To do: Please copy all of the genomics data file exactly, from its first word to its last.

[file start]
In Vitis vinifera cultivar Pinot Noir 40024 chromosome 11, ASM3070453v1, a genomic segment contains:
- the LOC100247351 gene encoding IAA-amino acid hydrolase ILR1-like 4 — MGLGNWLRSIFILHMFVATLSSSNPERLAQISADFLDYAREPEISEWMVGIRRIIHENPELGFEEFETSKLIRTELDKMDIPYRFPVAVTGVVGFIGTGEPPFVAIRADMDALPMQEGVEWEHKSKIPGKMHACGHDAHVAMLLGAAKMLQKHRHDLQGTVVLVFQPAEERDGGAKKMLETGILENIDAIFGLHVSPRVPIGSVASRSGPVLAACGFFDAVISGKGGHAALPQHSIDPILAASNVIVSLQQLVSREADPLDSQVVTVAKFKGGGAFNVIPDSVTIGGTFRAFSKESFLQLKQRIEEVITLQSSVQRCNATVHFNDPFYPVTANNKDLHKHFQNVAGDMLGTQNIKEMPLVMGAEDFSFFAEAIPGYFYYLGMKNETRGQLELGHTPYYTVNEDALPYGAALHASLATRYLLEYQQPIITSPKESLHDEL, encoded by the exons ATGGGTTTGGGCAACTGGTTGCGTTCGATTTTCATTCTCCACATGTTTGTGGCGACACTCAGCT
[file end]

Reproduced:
In Vitis vinifera cultivar Pinot Noir 40024 chromosome 11, ASM3070453v1, a genomic segment contains:
- the LOC100247351 gene encoding IAA-amino acid hydrolase ILR1-like 4 — MGLGNWLRSIFILHMFVATLSSSNPERLAQISADFLDYAREPEISEWMVGIRRIIHENPELGFEEFETSKLIRTELDKMDIPYRFPVAVTGVVGFIGTGEPPFVAIRADMDALPMQEGVEWEHKSKIPGKMHACGHDAHVAMLLGAAKMLQKHRHDLQGTVVLVFQPAEERDGGAKKMLETGILENIDAIFGLHVSPRVPIGSVASRSGPVLAACGFFDAVISGKGGHAALPQHSIDPILAASNVIVSLQQLVSREADPLDSQVVTVAKFKGGGAFNVIPDSVTIGGTFRAFSKESFLQLKQRIEEVITLQSSVQRCNATVHFNDPFYPVTANNKDLHKHFQNVAGDMLGTQNIKEMPLVMGAEDFSFFAEAIPGYFYYLGMKNETRGQLELGHTPYYTVNEDALPYGAALHASLATRYLLEYQQPIITSPKESLHDEL, encoded by the exons ATGGGTTTGGGCAACTGGTTGCGTTCGATTTTCATTCTCCACATGTTTGTGGCGACACTCAGCT